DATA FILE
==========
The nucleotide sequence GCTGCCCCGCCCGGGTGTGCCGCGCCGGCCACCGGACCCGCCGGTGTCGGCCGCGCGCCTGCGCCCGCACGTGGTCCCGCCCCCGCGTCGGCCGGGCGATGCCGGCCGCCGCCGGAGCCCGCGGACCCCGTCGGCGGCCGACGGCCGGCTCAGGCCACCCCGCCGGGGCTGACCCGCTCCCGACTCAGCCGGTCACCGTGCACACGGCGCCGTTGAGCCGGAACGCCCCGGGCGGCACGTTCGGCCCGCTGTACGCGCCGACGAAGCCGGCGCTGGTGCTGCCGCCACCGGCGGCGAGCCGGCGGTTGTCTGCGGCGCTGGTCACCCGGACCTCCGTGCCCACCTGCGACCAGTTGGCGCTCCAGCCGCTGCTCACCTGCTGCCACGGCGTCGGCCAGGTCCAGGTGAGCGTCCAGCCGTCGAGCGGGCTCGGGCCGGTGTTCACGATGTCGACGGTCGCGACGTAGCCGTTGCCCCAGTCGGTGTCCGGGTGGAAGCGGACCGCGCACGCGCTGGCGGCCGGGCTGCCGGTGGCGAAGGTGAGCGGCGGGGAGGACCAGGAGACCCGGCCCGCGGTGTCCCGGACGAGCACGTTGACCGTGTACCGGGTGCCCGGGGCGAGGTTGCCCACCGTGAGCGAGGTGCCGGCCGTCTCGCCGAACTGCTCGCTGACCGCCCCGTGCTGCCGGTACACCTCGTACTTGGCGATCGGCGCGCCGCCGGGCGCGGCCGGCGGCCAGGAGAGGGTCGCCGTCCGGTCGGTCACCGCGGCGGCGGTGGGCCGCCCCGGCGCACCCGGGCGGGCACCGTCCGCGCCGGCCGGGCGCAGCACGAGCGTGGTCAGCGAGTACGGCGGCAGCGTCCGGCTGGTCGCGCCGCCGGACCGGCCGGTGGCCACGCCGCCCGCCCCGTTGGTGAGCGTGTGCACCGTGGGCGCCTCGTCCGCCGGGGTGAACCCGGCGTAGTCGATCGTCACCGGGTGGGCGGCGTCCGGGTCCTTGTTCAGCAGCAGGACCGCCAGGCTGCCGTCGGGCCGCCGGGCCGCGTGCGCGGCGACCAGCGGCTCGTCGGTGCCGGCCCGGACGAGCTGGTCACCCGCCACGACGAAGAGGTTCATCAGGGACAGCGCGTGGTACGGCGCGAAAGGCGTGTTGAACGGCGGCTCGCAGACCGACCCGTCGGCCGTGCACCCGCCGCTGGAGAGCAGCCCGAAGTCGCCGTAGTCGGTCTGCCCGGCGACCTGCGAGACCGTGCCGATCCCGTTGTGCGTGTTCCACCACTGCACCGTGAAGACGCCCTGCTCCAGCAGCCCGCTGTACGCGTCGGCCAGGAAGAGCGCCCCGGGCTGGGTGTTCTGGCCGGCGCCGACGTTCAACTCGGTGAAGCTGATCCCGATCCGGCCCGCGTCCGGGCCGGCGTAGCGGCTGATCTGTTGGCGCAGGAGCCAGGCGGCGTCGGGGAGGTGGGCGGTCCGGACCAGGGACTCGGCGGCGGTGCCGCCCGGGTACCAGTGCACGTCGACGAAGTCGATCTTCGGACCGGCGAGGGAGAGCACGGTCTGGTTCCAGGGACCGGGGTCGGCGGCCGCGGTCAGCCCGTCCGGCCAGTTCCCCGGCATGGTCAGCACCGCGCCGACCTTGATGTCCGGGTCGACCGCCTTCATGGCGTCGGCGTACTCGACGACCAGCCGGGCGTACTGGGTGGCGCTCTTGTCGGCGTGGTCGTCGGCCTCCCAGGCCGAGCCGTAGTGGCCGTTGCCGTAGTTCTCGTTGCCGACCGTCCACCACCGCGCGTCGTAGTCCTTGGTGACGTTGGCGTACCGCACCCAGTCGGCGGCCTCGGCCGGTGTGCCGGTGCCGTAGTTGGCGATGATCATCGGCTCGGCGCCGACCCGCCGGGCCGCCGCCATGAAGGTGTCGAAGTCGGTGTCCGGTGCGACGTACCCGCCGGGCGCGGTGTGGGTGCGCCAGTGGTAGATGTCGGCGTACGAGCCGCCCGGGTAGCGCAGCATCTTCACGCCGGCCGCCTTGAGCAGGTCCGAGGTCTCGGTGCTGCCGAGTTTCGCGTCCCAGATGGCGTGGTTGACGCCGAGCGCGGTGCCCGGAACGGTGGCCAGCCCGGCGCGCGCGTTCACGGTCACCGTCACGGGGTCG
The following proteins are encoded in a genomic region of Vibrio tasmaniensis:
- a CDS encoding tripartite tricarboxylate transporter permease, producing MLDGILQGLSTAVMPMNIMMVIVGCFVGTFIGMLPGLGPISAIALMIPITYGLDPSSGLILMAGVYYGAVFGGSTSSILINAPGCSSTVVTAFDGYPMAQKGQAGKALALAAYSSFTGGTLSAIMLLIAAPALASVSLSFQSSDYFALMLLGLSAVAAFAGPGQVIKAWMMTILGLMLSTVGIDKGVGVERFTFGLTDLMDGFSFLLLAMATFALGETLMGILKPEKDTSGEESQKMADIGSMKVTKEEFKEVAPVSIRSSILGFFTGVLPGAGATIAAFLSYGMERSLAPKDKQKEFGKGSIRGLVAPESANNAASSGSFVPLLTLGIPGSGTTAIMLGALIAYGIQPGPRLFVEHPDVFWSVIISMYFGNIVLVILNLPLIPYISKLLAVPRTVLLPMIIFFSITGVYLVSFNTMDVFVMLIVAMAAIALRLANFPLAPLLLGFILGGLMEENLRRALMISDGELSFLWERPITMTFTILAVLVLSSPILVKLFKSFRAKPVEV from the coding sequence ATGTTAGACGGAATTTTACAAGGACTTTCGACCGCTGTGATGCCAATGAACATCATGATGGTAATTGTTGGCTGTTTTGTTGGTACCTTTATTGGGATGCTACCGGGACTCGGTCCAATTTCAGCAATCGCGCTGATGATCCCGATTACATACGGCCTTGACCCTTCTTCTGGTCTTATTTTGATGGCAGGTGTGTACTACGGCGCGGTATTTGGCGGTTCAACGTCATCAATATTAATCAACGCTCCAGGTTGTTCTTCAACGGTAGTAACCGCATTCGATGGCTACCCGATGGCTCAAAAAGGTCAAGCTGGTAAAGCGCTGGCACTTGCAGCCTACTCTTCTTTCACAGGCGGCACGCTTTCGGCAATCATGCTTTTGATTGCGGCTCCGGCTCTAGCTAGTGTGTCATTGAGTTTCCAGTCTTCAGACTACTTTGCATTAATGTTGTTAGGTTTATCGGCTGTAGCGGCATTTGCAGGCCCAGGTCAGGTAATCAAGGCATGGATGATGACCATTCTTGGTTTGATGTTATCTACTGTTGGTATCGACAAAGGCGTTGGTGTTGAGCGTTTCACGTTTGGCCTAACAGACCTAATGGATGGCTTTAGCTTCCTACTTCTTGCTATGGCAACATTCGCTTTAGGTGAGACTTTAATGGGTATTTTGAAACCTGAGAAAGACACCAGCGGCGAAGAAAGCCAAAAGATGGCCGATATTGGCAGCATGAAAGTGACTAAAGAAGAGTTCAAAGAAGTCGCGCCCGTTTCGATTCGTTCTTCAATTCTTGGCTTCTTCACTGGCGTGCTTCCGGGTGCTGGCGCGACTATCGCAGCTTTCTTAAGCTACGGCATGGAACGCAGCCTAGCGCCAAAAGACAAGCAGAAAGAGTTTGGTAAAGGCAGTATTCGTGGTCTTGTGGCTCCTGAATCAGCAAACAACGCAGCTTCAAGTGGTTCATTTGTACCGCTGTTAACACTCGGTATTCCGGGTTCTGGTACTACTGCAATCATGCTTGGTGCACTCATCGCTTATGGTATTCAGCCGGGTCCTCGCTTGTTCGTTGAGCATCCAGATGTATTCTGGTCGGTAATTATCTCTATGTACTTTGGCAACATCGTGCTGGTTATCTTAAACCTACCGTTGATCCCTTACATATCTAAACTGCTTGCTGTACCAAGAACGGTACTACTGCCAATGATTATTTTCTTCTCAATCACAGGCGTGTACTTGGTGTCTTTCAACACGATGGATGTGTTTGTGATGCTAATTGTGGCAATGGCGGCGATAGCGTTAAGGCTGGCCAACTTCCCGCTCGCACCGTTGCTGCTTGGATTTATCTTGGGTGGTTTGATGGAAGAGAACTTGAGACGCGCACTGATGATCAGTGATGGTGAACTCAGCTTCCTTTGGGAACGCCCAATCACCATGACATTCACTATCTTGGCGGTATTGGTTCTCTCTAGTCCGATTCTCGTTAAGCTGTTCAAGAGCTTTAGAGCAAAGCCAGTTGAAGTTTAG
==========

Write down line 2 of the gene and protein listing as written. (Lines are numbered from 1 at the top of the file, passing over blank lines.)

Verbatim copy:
The following proteins are encoded in a genomic region of Vibrio tasmaniensis: